Monthly Archives: February 2011

Feb
22
2011

Dell KACE Appliance + Remote Services = Having your Cake and Eating it Too

Girl eating a big chocolate cakeAnyone who has ever told you that you can’t have your cake and eat it too obviously doesn’t own a Dell KACE Appliance.

If you own a Dell KACE appliance then you know, the sky parted, rays of sunshine came shining down upon your face, birds began to sing, and your little heart went pitter-patter as you quickly and easily unleashed the awe inspiring power of the KACE Appliance. For all of you IT admins who don’t own a KACE Appliance, you’re either a bit of a masochist, were very bad in your past life and have been reincarnated into a life of IT hell, or you haven’t been exposed to the glory of the KACE Appliance; in any case, I bet your IT job is a bit rough right now.

Well, what if we told you that we’ve one-upped the awesomeness of the KACE Appliance and have made it even easier? You’d probably tell us that it’s an IT urban legend. Well, get ready, because we’re myth busting.

Dell KACE now offers our appliance-based products with new remote configuration capabilities from Dell Services*, because let’s face it, sometimes you just don’t have the time and bandwidth to do it all yourself.

With Dell’s professional services for KACE, experts can now handle remote configuration tasks related to asset management, patch management, service desk and software distribution for you, resulting in faster service and also lower costs through the elimination of travel and time associated with on-site support.

In addition to system configuration, Dell’s new services help IT admins create custom reports. For example, you can work with Dell experts to create custom reports for the K2000 Appliance to accelerate planning for a Windows 7 migration. Or for the K1000 Appliance, Dell experts can create a custom report that shows the latest status of software updates and patch management tasks. And as always, the new Dell KACE services have been engineered to be monitored and viewed via smart phones. Find out more about Dell KACE professional services.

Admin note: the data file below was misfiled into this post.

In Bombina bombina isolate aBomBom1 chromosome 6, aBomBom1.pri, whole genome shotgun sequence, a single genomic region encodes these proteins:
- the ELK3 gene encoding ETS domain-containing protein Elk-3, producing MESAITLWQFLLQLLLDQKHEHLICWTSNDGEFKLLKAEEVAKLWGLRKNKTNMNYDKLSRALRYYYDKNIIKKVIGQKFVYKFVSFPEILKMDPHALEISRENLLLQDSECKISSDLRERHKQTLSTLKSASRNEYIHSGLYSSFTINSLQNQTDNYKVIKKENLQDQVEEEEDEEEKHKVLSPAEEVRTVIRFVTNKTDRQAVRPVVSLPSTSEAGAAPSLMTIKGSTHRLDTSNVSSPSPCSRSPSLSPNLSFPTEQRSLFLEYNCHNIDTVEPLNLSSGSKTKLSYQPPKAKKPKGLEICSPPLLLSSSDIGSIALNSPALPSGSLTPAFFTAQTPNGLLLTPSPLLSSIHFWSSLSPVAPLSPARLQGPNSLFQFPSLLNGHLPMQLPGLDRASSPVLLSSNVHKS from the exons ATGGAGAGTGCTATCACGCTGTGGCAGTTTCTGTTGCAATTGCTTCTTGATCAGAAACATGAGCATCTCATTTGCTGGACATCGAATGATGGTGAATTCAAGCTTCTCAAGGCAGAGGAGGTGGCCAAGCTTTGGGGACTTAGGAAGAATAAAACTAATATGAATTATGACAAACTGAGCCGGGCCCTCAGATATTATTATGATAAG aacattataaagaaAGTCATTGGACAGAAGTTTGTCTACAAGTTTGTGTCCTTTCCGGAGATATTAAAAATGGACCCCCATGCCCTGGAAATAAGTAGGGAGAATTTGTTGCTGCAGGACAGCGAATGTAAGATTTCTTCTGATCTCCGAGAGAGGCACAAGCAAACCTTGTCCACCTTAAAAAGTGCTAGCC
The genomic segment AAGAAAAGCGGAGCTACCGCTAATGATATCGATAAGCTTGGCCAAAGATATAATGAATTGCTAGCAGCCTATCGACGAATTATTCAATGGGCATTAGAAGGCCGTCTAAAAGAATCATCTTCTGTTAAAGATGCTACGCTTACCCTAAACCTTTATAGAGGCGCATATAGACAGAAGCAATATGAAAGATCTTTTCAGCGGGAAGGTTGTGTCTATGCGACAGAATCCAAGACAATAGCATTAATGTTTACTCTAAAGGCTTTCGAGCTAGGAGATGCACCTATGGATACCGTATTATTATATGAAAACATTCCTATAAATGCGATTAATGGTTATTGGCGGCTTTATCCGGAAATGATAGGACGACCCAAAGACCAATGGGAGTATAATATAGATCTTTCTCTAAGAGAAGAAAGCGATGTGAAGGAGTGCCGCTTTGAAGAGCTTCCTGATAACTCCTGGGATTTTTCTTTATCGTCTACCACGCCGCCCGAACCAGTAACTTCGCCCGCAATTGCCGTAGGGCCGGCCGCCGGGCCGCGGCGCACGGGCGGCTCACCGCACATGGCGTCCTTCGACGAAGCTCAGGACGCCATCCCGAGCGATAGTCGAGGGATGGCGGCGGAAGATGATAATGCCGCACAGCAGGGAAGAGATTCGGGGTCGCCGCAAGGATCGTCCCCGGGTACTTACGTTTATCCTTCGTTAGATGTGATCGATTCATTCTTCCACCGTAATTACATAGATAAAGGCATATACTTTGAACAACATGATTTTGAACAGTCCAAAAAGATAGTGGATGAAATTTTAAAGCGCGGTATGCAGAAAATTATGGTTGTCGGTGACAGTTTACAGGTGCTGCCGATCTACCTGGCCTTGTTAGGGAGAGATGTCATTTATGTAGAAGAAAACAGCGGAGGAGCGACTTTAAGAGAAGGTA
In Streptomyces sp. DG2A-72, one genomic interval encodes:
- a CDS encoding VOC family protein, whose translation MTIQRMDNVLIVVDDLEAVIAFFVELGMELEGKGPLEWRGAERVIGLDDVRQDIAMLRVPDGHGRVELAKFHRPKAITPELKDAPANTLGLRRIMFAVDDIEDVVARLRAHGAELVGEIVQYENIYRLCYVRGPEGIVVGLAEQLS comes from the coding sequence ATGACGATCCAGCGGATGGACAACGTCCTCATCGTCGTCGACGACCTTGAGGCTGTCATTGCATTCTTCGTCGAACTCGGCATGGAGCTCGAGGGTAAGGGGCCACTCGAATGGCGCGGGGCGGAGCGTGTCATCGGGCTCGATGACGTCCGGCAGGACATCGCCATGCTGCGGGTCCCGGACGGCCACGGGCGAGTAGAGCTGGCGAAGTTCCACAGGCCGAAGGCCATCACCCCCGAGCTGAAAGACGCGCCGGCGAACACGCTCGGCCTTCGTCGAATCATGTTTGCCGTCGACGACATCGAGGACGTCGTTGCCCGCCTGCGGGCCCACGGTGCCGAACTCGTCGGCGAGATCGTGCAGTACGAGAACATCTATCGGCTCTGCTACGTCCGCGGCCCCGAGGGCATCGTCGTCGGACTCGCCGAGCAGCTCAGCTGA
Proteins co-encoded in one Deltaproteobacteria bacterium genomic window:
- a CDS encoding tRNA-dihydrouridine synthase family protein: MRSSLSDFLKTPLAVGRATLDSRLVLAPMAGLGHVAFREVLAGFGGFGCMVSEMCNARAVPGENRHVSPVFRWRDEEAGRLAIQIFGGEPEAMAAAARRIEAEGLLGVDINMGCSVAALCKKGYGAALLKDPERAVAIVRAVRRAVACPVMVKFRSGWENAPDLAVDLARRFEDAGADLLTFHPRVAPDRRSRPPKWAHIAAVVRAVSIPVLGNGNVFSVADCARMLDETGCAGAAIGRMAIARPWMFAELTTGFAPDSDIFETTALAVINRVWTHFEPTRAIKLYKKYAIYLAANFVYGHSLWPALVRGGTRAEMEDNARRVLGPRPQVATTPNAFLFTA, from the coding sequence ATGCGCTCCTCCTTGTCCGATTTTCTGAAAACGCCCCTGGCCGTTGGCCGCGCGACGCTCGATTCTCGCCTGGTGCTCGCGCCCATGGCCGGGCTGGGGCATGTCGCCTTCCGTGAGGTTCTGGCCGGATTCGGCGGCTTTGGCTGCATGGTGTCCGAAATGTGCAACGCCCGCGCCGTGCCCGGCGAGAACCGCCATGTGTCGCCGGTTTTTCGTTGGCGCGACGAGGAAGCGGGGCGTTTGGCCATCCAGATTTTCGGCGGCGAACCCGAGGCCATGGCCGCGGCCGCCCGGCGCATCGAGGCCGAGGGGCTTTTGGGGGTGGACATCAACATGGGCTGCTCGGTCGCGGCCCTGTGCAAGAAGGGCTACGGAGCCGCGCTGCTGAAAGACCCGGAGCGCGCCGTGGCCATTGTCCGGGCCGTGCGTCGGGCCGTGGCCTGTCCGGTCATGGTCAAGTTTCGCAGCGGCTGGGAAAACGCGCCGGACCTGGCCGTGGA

Dell KACE Professional Services Diagram* Currently available for North American Customers only at this time.

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Feb
17
2011

Improve Browser Security – Without Being Seen as Mommy Dearest

Cartoon image of wife sitting at a computer with her husbandAll of your end users are good little boys and girls and are very careful about not using their work machines to browse websites or download applications that are malicious. If you believe that you can trust your end users to make the right security decisions, then I’ve got a secret for you: unicorns are real, they eat butterflies and poop rainbows. Pretty cool, huh?

The reality is you’ve got to protect your end users from themselves. It’s not that they’re dumb or intentionally downloading malicious applications (or at least the majority aren’t); they’re just not experts in security and don’t always do the right thing. They often assume that IT has enough security measures in place to prevent web threats.   

The hard part is it’s a bit of a Catch-22. In order to prevent network security breaches, IT admins often need to lockdown browsing activity; but, the minute IT begins locking down the Internet, they turn into Mommy Dearest. And then the griping begins. End users begin complaining about how they can’t get anything done, and then start ranting about how some recent study, from some obscure college, in the middle of nowhere, proved that being able to Google the latest gossip about Charlie Sheen actually boosts work productivity.

So how do you give end users the ability to freely roam the Internet and still protect their computers? Simple, use a Secure Browser tool. A Secure Browser tool is a great security tool that allows IT administrators to prevent malicious activity without impeding productivity. By providing a virtual instance of an Internet browser that is fully contained from the system, the Secure Browser stops malicious attacks by containing them within its virtual space that runs fully contained from areas normally written to during browser activity. A simple reset option is provided to undo any and all changes made during browser sessions.

Dell KACE has developed a Secure Browser tool for Firefox that runs in its own virtual space, and is available to download for free. The Secure Browser provides an isolated instance of Firefox to secure what has become a common entry point for malware and viruses—Internet browsing.

This FREE Secure Browser tool features:

  • A virtualized and contained Firefox v3.6 Browser with Adobe Reader and Flash plug-ins
  • The ability to rapidly reset any changes made during normal use back to their initial state, enabling easy recovery from infections or attacks
  • Controls to set white and black lists to limit access to known good sites, or prevent access to known bad sites to limit the risk of attack and infection
  • Controls to set white and black lists to limit which programs can be launched by the Secure Browser to further limit the risk of attack and infection